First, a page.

Why Did Facebook Censor Copenhagen’s Little Mermaid?
Denmark is outraged.
There’s much ado in Denmark this week after Facebook allegedly censored a photograph of the little mermaid statue, one of the country’s most famous national monuments.
Based on Hans Christian Andersen’s fairly tale, the 102-year-old bronze by sculptor Edvard Eriksen is displayed on a rock at the seafront Langelinie promenade in Copenhagen. Over the years it has become symbolic of the Danish capital and a major tourist attraction.
On Saturday, Danish parliamentarian Mette Gjerskov of the Social Democrat party announced on her Facebook page that the social network stopped her from uploading an image of the iconic artwork, calling the censorship “More than comical.”
“The Little Mermaid is simply too undressed for Facebook,” she wrote. “I cannot advertise for my blog because TV2 chose the mermaid as the [main image]. I hadn’t seen it coming that our national treasure would be categorized on the same level as child pornography and that sort of abomination.”
Commenting on Gjerskov’s post, one Facebook user wrote “Ridiculous. It’s an International icon like the statue of liberty.”
In a later post published on Sunday, Gjerskov added that Facebook had reversed the decision. However, she lamented the fact that the public Danish broadcaster TV2 removed the image from her blog over copyright regulations.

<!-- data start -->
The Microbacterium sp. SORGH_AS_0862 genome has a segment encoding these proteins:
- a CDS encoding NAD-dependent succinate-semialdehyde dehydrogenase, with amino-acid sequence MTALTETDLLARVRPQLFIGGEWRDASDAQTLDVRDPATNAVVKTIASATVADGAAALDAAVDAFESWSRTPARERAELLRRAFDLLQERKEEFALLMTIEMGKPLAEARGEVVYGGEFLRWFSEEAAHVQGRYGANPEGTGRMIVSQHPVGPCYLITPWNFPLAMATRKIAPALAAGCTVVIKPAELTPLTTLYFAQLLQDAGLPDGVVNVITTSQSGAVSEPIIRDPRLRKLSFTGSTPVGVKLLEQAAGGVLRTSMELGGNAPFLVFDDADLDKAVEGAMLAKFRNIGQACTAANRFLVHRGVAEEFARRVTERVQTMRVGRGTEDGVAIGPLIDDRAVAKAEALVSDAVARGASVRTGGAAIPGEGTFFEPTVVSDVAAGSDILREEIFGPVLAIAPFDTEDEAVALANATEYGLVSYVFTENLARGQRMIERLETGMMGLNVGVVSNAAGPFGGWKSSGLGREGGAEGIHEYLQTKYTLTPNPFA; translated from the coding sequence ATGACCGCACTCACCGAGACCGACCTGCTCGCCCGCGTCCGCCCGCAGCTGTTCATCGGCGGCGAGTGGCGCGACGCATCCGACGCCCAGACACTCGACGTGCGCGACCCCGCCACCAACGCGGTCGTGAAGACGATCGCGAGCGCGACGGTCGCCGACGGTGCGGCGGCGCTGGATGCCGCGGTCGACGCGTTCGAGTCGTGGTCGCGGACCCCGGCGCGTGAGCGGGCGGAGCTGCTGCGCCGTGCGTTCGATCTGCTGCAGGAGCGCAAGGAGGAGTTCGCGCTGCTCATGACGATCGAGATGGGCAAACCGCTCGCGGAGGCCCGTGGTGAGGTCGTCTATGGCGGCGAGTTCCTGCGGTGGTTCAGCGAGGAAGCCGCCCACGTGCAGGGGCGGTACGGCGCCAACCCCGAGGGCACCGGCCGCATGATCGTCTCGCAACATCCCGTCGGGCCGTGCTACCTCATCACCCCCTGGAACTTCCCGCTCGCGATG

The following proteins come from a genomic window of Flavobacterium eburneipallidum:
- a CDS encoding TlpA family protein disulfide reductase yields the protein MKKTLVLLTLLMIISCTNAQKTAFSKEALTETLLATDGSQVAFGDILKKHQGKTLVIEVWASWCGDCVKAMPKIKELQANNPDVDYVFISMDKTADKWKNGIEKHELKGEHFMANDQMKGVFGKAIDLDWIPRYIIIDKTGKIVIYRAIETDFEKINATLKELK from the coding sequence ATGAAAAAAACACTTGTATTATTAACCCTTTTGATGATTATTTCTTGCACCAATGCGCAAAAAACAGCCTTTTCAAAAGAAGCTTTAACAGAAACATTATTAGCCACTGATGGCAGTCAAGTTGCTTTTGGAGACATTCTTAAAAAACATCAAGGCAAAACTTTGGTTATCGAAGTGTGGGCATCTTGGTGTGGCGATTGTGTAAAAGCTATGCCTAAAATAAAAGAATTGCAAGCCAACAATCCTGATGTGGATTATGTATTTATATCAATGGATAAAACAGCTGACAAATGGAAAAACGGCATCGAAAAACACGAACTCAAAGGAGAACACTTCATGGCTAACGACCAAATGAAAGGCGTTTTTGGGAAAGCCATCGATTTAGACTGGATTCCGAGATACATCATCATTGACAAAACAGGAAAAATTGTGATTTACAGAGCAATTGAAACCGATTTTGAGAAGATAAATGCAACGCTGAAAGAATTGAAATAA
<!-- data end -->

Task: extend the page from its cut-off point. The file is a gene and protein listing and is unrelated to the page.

“TV2 has removed the Little Mermaid from my blog because it risks a large bill due to the copyright. It turns out that you can’t publish photos of our national treasure without generous payment to the artist’s heirs. It’s the law—which parliament adopted.”
According to the Telegraph, the censorship comes after Facebook updated its guidelines. The social network reportedly bans nudity because “some audiences within our global community may be sensitive to this type of content.”
Posting images of bare female breasts are prohibited if nipples are visible, unless the photo shows women “actively engaged in breastfeeding or showing breasts with post-mastectomy scarring.”
However, Facebook guidelines do allow images of paintings and sculptures depicting nude figures.
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